So you can say that this public blog, with all of the personal meaning in its Eowyn Challenge roots, represents an ironic blend of public and private. When you think about how the public element has helped shape what I feel personally, though, it's not that surprising an irony.

When I started writing this post, it reminded me of a good friend I had a few years ago who participated in the Eowyn Challenge with me. She moved and we fell out of touch, but she just reconnected with me on facebook. Just another example, I guess, of the Internet's ironic blend of public and private, and why I do keep coming back to the Internet, despite its faults.

Monday, February 15, 2010

Punxsutawney Phil may have been wrong

It's official - I got the confirmation for 2 reserved hotel rooms for the night before the half-marathon. Yay! I could have just woken up early and driven down the day of, but if I want my family and support staff to come and cheer me on, I might as well make it comfortable and easy for all of us. I'd better get training now!

Actually, I've been doing well with my training. I did a 6-mile run on the road last Sunday, which was really one of the most awesome runs I've had in a log time. I felt strong, my breathing was great, it was a nice day, and I think I was experiencing runner's high. I was smiling for the last 3 miles as if I had just won a gold medal or something, when I had really just picked up my pace and felt good.

On Tuesday I had an easy 2.5 miles to do, and since it was snowing, I stayed inside on the treadmill. That wasn't the most fun, but I made up for it on Thursday with another 2.5-mile run -- this one on the streets and sidewalks in the town where I work. It was a lot of fun not only to run a different route, but to see those roads, which I travel every day, from such a different perspective. I then went home and used the bike trainer and did an ab workout (which I am committed to doing at least once a week until the race. Repeat: I will be working the abs at least once a week from now on.)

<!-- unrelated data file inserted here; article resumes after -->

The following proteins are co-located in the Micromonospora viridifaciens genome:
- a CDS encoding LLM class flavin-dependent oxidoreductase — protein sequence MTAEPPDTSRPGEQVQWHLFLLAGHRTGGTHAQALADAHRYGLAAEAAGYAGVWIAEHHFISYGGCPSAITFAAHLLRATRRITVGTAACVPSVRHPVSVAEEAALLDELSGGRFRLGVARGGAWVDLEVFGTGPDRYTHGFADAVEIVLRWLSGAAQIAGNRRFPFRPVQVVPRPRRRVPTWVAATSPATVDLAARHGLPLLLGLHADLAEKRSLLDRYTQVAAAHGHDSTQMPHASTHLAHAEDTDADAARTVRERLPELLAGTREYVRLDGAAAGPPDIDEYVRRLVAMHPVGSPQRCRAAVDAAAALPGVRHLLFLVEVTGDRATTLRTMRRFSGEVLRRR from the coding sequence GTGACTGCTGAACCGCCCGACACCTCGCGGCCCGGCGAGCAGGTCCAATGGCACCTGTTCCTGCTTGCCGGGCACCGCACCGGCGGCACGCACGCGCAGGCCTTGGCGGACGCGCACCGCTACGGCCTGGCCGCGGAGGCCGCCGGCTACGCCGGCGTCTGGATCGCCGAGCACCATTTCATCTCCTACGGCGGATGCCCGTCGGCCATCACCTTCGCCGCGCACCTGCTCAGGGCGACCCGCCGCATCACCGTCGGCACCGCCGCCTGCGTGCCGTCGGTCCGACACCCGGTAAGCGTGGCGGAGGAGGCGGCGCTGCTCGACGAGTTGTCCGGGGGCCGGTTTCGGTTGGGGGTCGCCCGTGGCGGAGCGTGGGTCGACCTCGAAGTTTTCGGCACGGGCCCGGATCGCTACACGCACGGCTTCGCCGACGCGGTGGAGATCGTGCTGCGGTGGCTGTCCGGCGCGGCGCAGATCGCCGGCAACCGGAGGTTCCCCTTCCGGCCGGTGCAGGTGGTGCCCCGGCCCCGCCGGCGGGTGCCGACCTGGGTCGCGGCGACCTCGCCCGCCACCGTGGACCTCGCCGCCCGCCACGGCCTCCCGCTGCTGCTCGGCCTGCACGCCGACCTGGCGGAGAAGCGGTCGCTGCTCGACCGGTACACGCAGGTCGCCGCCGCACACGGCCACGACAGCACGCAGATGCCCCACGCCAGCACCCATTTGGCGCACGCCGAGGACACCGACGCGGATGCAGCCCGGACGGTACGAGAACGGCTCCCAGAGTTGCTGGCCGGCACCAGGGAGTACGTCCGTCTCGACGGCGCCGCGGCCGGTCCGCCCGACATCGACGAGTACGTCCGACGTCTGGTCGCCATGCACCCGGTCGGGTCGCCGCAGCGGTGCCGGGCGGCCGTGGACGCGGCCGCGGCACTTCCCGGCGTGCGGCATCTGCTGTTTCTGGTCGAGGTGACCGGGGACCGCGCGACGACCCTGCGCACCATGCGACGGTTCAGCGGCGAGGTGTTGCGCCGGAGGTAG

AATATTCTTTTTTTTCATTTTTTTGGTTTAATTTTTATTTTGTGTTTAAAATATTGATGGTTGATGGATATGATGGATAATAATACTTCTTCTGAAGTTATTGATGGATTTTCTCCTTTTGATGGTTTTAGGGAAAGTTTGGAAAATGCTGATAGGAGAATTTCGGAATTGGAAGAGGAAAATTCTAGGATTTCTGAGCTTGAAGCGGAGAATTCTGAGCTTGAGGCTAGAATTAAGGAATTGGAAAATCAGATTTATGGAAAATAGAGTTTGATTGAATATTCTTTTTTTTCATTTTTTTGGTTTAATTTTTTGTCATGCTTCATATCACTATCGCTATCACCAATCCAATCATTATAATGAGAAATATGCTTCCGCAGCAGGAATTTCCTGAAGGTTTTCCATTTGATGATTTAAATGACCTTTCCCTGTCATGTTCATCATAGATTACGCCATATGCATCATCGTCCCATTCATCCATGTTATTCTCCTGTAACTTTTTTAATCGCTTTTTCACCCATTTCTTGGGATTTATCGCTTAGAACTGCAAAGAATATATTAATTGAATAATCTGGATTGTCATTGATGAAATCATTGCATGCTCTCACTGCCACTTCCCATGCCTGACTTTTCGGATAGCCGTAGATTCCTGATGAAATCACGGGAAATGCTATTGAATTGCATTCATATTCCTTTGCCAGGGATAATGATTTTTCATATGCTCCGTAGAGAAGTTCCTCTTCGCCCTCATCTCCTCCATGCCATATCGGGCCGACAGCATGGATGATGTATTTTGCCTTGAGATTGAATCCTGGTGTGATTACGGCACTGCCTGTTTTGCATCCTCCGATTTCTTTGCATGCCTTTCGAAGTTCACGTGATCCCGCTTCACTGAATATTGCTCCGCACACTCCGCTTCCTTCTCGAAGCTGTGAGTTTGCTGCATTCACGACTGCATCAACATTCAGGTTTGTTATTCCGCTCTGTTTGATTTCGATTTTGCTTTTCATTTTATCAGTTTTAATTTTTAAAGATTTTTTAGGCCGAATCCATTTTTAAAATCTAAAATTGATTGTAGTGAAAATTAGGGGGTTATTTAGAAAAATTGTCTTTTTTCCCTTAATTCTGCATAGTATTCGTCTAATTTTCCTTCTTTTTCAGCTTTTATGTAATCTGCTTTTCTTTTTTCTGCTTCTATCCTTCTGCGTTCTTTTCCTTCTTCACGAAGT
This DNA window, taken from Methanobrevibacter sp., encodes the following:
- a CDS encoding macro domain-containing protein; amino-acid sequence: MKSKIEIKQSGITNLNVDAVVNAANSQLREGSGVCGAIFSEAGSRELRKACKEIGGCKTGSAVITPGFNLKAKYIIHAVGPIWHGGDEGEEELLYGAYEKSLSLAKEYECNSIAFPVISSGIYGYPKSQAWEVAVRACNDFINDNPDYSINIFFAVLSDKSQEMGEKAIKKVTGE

This afternoon I have a 7-miler on the road. I'd like to do some more runs on the trail, but I'd be slopping through mud puddles now with all of the snow melting. The temperatures have been pretty high this past week, and I almost think that the groundhog may have been wrong with his prediction of a normal-length winter.

Of course, if we are in for another cold snap, I wouldn't mind it too much. I bought ice-skates last week and haven't been able to try them out, and my first attempt at skiing yesterday was on a pretty small patch of snow in the yard. At least there are ice rinks and ski slopes that will be maintained for a while longer, no matter how warm it gets.

Ever on.

Wednesday, February 10, 2010

New training plan and other race preparations

I have weened myself from tissues and Nyquil and am functioning as a healthy human being once again (as opposed to a sniffly zombie). I even went as far as to try running again on Saturday and made it 5.5 miles, thus renewing my confidence that I will be able to make it up to 13.1 miles by the beginning of May. I just needed to revise my training plan to adjust for over two weeks of not running.

I've heard a lot of rules about mileage increases, like the 10% rule, or sticking to one mile per week. I have adjusted that to what I think will be best for me. I've settled on increasing the total weekly mileage by one every week for three weeks, then have a cut down week before continuing to increase. Within that total weekly mileage, the long run will be increased by either one mile or a half mile each week.

After getting psyched up by making the schedule, I started some other race preparations, like looking into overnight accommodations and finding out about parking, shuttles, and spectator info, and now I'm excited all over again. I can't wait to go for some long runs again and enjoy the feeling of finishing strong after a long distance.